This story was originally published on nationaljournal.com on January 26, 2019
My hunch is that this government shutdown will be over inside of a week or 10 days, tops. The truth is that nobody ever really wins in a shutdown showdown, but somebody usually loses, and President Trump ought to be coming to the conclusion that this time, that someone is himself.
The polling is irrefutable: In the RealClearPolitics average of national polls, the president’s approval rating is 40.9 percent, and his disapproval—the highest since March—is 55.7 percent. Even those that are usually the most friendly to Trump, like the Rasmussen poll, show that he has lost ground in this fight.
As of Thursday morning, Trump’s strong approve in Rasmussen had dropped to 34 percent, and strong disapproval was up to 47 percent; what Rasmussen calls their “Approval Index” (strong approve minus strong disapproval) was at -13. Trump has endured 15 days in a row of double-digit negative Approval Index ratings. (In October and November there were none, and only five in all of December.) In the Jan. 20-22 Fox News poll, the president’s overall approval was 43 percent—down 3 points since mid-December and at its lowest level since February—with 54 percent disapproval, the highest since October 2017. Trump’s strong-approval number was 27 percent, while his strong disapproval was 42 percent.
Trump thought he could roll House Speaker Nancy Pelosi and Senate Minority Leader Chuck Schumer on the shutdown, but it’s clear that did not happen. Now Pelosi and Schumer ought to allow him to ease himself off the end of the limb by giving him some border-security funding—after all, they never opposed border security, only a wall. They should do this not out of compassion for Trump but to get the government reopened as speedily as possible. Too many people, whether they are government employees, farmers, or businesses who work with government, are getting hurt. The economy is being damaged at a time when world economic conditions are deteriorating, and there's no doubt that U.S. exports and workers will be soon affected. Besides, it never hurts to show that you are serious about actually governing, no matter what anyone else does.
One question is when—or whether—Trump will realize that his “all base, all the time” strategy is not likely to work in an election with an opponent who isn’t named Hillary Clinton. No one will know for at least another 15 months who Democrats will nominate, but it’s likely it won’t be someone as polarizing and baggage-laden as Clinton.
For Trump, there is no guarantee that 46 percent of the vote is sufficient to get 270 electoral votes next time around. In 2016, Trump won 62,985,134 votes to 65,853,652 votes for Clinton, a national popular vote GOP shortfall of 2,868,518. According to figures compiled by Cook Political Report House Editor David Wasserman, Democrats won 60,727,598, or 53.4 percent, of the national popular vote, in November’s midterm House elections, to 50,983,895, or 44.8 percent, for Republicans, for a GOP deficit of 9,743,703 votes. That we saw the highest midterm-election turnout since 1914 is noteworthy, but just as important is that 2018 Democratic House candidates collectively drew 92 percent of the total Clinton 2016 vote, while Republicans pulled only 81 percent of the total Trump vote.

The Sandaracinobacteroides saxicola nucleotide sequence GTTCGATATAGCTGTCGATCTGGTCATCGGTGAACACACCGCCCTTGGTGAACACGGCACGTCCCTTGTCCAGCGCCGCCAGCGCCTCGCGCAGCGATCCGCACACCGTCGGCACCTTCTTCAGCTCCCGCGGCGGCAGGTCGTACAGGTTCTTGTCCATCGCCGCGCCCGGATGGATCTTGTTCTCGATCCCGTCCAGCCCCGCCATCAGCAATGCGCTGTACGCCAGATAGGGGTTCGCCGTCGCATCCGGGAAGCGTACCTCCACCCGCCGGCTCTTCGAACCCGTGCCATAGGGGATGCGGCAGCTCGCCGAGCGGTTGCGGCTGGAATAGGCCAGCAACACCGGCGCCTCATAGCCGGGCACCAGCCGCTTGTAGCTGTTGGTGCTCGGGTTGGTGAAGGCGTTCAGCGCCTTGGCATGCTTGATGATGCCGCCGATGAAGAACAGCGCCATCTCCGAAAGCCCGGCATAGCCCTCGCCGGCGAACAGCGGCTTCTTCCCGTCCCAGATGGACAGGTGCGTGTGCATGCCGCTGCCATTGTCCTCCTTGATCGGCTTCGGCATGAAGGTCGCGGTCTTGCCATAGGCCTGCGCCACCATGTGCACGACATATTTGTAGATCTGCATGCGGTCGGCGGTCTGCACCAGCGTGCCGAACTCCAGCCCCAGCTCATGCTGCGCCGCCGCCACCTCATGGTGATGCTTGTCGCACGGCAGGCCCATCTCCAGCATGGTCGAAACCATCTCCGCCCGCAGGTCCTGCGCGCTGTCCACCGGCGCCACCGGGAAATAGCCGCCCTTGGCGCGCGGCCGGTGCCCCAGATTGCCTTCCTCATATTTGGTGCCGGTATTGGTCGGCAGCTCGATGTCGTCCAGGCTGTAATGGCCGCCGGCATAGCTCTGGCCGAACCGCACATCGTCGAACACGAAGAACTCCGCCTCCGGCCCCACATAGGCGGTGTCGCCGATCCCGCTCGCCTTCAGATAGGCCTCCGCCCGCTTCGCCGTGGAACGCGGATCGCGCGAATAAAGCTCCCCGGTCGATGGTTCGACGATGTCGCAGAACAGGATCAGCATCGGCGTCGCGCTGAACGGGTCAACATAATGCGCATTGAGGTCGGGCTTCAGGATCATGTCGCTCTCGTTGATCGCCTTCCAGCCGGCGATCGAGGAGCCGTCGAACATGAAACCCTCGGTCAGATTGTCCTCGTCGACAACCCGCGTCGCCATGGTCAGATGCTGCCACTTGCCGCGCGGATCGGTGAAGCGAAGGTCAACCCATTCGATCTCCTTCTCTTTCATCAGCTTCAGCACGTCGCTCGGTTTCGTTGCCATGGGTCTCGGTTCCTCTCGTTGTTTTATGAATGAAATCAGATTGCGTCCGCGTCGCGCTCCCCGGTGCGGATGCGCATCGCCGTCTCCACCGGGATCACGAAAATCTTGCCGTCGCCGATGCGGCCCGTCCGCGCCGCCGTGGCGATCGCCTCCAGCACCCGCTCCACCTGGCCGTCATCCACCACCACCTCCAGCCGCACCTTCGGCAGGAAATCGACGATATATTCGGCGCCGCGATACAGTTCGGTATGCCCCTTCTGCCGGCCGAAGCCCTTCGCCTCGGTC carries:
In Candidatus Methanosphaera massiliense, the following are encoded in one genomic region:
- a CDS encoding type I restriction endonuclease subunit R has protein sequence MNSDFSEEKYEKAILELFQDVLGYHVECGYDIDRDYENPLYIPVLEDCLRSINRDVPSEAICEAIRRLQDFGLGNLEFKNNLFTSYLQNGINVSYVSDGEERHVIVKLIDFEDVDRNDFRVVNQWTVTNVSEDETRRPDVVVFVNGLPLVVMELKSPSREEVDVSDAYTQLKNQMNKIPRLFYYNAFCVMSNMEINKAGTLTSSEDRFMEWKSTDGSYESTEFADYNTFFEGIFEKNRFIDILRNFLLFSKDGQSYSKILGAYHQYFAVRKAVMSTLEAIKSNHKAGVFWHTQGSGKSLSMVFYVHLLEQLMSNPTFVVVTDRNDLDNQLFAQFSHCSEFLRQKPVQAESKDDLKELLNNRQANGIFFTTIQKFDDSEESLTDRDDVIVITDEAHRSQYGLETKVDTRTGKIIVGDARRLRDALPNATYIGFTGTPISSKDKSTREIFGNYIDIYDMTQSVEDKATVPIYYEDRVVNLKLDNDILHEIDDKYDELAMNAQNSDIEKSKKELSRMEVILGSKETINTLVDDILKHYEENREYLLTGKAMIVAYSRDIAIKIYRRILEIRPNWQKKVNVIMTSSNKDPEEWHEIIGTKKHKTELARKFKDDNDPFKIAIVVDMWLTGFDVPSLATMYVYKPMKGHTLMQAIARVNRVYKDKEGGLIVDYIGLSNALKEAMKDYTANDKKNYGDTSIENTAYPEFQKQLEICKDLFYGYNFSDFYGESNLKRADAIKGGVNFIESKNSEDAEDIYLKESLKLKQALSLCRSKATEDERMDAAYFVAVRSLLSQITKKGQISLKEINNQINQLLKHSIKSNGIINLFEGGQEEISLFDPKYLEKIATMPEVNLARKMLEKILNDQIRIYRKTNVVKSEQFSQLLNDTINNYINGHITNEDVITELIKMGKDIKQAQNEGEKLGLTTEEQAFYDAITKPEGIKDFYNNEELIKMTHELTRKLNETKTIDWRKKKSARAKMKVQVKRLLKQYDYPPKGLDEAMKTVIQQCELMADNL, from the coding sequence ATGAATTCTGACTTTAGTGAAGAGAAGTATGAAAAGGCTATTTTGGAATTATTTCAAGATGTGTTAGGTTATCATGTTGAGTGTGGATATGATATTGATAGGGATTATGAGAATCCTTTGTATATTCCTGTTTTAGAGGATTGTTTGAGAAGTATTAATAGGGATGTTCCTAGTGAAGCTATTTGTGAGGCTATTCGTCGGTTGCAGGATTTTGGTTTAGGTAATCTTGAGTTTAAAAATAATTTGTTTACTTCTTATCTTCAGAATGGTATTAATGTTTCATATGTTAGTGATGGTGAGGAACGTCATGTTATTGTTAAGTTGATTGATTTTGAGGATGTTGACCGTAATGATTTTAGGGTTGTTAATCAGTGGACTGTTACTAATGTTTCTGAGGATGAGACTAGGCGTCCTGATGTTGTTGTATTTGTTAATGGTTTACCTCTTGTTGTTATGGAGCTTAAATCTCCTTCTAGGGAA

The Pew Research Center pointed out last fall that in 2018, 20.4 million people voted in Democratic primaries, 4.1 million more than the 16.3 million who voted in GOP primaries. Compare that to what happened in 2014: 1.1 million more Republicans (12.8 million) voted in primaries than Democrats (10.7 million). Republican primary turnout increased by 27 percent, while Democratic primary turnout increased by 91 percent. These are some serious warning signs.
Now look at Wisconsin, Pennsylvania, and Michigan, the three states that effectively decided the presidency by a margin of 78,000 votes out of 137 million cast nationally. It has been frequently pointed out that Democrats went 6-0 in 2018 senatorial and gubernatorial races in those states, with Republicans losing the Wisconsin governorship that Scott Walker held for eight years as well as the Michigan governorship that term-limited Republican Rick Snyder occupied for two terms.
But little noticed is that in Wisconsin—where Trump won in 2016 by 23,000 votes, or seven-tenths of a percentage point—Democrats outpaced Republicans for the House in 2018 by 194,528 votes, 1,367,492 to 1,172,964. In Pennsylvania—another state that Trump won by seven-tenths of a point (44,292 votes)—Democrats drew 2,712,299 votes to 2,206,260 for Republicans, a difference of 506,039 votes. In Michigan—a state that Trump won by two-tenths of a point, or 10,704 votes—Democrats garnered 2,175,003 votes to 1,853,459 for Republicans. If there is any evidence today that Trump can match his 2016 performance in those states, it is not apparent. Name one state that Clinton won in 2016 that President Trump is more likely to win next year?
These are some pretty significant warning signs for Trump and his party and a clear sign that they need to get this shutdown over with, and start worrying about repairing the damage.
Our subscribers have first access to individual race pages for each House, Senate and Governors race, which will include race ratings (each race is rated on a seven-point scale) and a narrative analysis pertaining to that race.